By H.E. Amira Elfadil
On this International Day for the Elimination of Sexual Violence in Conflict, the African Union Commission salutes survivors of sexual violence and other powerful authorities in Africa for raising their voice against the atrocities of sexual violence in conflict.
For over a decade, the international community has raised its voice against sexual violence, among other forms of violence, and the Commission distinctly associates itself with the elimination of sexual violence in conflict settings, particularly in the context of the 2020 African Union theme of the year on “Silencing the Guns by 2020”.. Standing up against this violation of human rights continues to break the culture of silence, brings communities and the world together, and strengthens the fight.
Sexual violence during conflict does not just violate women and men, girls and boys on a massive scale but also destroys families and communities. In many conflict and post-conflict situations, we see the effects of this act of war echoing across generations, through gender inequalities, trauma, stigma, poverty, and poor health and wellbeing. This has and is impacting Africa’s opportunity to harness the demographic dividend, to unlock the potential behind investing in girls and women’s empowerment and, a chance for a healthy, prosperous population – a key prospect of the African Union’s Agenda 2063 on the “Africa We Want”.
The health sector has a very important role to play in terms of prevention, treatment, and rehabilitation. The onus especially befalls on the stakeholders working towards ending AIDS in Africa by 2030. In Sub-Saharan Africa, seven out of ten women in conflict settings and in refugee populations are exposed to gender-based and sexual violence. Women who have experienced violence are 50% more likely to be living with HIV. Media and service-provider reports often register an increase in sexual violence perpetrated against women and children in armed conflicts.
Young girls and women are subjected to rape and forced marriages, and other forms of gender-based sexual violence, including female genital mutilation, particularly in communities where these harmful practices have been normalised into the social fabric. Africa and the world need to do more. For Africa, it is to transform our communities, our countries and the continent to pursue social and economic change, to educate our girls, to empower our women and to transform the lives of our people.
An important investment Africa must make is on ensuring access to information, data and evidence, which would inform legislative, programme, political and community-level action. As we work to ensure all the guns are silenced in 2020 and beyond, the continent – and particularly in places that have hosted periods of instability and conflict – we need to ensure Africa is emerging to a sustained future of peace, security, development and, invest in the wellbeing and potentials of all people, particularly girls and women. We need to be making the investments that address the disease burden; that expands economic participation; that expands our human capital and capacity; and one that ensures we address the gender inequalities perpetuated by gender-based sexual violence.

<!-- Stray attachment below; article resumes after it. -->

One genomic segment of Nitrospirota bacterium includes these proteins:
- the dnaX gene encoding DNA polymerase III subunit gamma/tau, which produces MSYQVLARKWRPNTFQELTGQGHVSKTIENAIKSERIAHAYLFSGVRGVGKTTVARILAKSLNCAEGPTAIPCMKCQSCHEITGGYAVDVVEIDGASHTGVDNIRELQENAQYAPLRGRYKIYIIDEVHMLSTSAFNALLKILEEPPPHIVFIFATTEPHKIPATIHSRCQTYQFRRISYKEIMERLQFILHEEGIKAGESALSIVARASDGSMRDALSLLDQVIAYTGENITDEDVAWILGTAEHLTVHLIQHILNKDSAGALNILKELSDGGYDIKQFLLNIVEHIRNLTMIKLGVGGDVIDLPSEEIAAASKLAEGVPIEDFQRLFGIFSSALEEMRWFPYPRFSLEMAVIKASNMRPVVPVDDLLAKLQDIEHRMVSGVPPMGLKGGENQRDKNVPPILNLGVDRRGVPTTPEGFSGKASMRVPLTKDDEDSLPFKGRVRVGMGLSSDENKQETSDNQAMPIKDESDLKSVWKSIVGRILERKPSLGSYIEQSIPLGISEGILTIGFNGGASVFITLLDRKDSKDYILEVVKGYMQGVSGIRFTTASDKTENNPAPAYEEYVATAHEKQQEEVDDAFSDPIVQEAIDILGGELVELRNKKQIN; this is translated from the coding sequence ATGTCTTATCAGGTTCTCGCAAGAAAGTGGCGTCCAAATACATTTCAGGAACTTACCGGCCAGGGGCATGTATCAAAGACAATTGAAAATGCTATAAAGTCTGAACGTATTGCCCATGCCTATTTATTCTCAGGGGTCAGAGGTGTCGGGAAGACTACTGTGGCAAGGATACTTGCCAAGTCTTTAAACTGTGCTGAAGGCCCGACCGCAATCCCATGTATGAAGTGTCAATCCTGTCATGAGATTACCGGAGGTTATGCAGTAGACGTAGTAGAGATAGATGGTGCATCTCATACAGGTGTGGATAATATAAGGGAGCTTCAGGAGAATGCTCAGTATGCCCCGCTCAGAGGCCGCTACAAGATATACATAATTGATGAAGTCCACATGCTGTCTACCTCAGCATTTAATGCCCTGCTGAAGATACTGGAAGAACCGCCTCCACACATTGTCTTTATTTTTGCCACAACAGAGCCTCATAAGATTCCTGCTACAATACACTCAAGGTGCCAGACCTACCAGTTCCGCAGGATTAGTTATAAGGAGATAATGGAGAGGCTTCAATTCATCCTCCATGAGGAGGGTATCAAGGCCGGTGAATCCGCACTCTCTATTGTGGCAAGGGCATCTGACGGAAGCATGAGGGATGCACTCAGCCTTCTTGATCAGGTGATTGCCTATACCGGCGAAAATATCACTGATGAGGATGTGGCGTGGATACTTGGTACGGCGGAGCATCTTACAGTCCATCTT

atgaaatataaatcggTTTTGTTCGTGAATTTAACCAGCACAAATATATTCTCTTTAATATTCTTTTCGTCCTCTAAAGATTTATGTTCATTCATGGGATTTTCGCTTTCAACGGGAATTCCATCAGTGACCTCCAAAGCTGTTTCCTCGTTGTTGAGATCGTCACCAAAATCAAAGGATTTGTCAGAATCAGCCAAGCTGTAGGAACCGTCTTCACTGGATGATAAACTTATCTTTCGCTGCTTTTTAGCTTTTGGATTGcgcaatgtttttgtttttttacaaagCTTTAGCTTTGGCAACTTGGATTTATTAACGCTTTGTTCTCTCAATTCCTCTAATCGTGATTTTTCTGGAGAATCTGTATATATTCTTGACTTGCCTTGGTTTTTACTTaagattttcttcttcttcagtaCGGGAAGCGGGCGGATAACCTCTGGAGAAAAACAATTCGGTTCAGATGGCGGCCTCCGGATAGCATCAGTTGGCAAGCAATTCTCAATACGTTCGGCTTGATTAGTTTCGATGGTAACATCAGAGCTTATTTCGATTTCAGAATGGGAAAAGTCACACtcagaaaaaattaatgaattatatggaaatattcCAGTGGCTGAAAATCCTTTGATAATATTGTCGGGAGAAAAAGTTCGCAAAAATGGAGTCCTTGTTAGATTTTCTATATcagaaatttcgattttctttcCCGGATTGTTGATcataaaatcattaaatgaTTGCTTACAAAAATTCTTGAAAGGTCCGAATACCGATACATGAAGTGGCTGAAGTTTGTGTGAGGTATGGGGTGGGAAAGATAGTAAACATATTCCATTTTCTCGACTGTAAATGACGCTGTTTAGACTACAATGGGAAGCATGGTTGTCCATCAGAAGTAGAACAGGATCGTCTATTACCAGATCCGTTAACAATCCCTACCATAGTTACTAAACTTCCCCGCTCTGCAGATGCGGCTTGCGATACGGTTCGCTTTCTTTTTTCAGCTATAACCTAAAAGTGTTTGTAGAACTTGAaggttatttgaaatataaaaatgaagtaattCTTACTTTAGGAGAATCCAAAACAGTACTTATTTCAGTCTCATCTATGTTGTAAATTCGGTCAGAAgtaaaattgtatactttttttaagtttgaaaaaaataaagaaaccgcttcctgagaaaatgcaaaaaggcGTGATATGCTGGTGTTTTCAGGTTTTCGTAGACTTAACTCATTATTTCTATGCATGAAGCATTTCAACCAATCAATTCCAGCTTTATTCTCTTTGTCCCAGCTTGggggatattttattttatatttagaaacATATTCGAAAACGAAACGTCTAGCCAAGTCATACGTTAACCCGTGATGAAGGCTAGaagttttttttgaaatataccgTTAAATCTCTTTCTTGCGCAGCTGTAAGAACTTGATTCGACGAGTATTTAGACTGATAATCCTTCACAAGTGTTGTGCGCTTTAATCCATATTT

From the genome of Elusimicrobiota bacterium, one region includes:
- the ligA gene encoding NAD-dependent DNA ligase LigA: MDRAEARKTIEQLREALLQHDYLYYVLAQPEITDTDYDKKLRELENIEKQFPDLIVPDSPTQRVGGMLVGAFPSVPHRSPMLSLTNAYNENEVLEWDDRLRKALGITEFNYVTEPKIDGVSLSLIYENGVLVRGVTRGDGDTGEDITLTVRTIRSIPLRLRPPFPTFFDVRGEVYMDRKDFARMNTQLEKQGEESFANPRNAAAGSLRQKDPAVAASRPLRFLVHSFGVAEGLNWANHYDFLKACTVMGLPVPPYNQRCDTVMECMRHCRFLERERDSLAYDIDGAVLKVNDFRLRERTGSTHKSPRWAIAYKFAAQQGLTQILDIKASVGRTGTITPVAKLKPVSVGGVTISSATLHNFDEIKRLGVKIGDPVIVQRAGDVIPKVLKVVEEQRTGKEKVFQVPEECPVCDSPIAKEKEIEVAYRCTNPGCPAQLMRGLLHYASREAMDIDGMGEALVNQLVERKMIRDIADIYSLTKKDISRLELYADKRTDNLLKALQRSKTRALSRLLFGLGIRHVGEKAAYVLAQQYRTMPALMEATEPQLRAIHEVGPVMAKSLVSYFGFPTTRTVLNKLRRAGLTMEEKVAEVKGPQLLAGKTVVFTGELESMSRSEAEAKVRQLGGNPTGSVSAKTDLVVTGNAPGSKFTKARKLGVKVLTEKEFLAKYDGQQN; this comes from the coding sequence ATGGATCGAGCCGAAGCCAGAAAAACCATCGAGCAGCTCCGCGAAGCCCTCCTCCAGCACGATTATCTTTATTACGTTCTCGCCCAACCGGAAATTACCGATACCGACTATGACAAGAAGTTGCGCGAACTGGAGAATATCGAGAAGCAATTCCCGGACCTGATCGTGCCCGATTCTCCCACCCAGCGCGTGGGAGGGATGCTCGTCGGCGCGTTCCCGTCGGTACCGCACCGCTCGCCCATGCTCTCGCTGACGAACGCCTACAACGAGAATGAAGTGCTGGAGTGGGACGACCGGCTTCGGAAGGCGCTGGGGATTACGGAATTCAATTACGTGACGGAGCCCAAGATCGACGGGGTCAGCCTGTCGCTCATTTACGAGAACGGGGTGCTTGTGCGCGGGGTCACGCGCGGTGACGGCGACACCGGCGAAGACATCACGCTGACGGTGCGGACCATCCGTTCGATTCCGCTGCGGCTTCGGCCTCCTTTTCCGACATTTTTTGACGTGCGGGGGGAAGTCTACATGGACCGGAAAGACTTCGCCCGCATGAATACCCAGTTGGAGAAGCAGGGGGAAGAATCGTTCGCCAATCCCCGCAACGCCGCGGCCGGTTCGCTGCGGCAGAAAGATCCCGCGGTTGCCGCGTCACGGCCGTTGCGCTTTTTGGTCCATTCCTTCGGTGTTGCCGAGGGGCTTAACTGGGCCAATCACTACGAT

The Commission will continue to advocate for silencing of the guns and eliminate the use of sexual violence as a tool to displace populations, and as a means of repression, terror, and control. We strongly call on national authorities across all African Union Member States to prevent sexual violence by promoting peace, upholding the commitments in all key instruments and agreements – including the Maputo Plan of Action, Agenda 2063, the United Nations Convention on the Elimination of all Forms of Discrimination Against Women (UNCEDAW) and the Sustainable Development Goals.
As the global community contends with the unprecedented challenges brought upon by the Novel Corona Virus COVID 19 pandemic, particularly in rising cases of gender-based violence – including rape, child marriage, female genital mutilation and other forms of sexual violence – our urgency, our conviction must be remaining accountable. Sexual violence in conflict is a threat to our collective security and a stain on our common humanity. Protecting our communities collectively means ensuring accountability for perpetrators and providing ensuring access to care and services, and resources for victims.
We are facing extraordinary challenges as a continent due to the coronavirus pandemic which is stretching our public health and care systems; increasing pressures on our efforts to eradicate poverty. These are aggravating the social construct and may raise pressures that create the conditions for conflict across many levels.
The Commission applauds AU Member States, Development Partners, Regional Economic Communities RECs), and the international community who are providing survivors of sexual violence in conflict with services, care and treatment, and justice.
We recognise and align ourselves with the work going towards preventing abuse and violence through collaborative programming that links reconstruction, access to the continuum of service, addressing the underlying social norms and harmful practices that continue to perpetuate gender-based violence and inequality, as well as community awareness and empowerment.
In conclusion, I reiterate that the Commission stands ready to work with the global community, with our Member States, Civil Society, religious and traditional leaders, all partners and other stakeholders.
We must ensure that the rights and needs of sexual violence survivors are at the heart of response efforts and interventions, particularly as we fight the COVID 19 pandemic. We reaffirm our commitment to eliminate the scourge of conflict-related sexual violence and to provide justice, as we work to Silence the Guns.
The writer is a Commissioner for Social Affairs, African Union Commission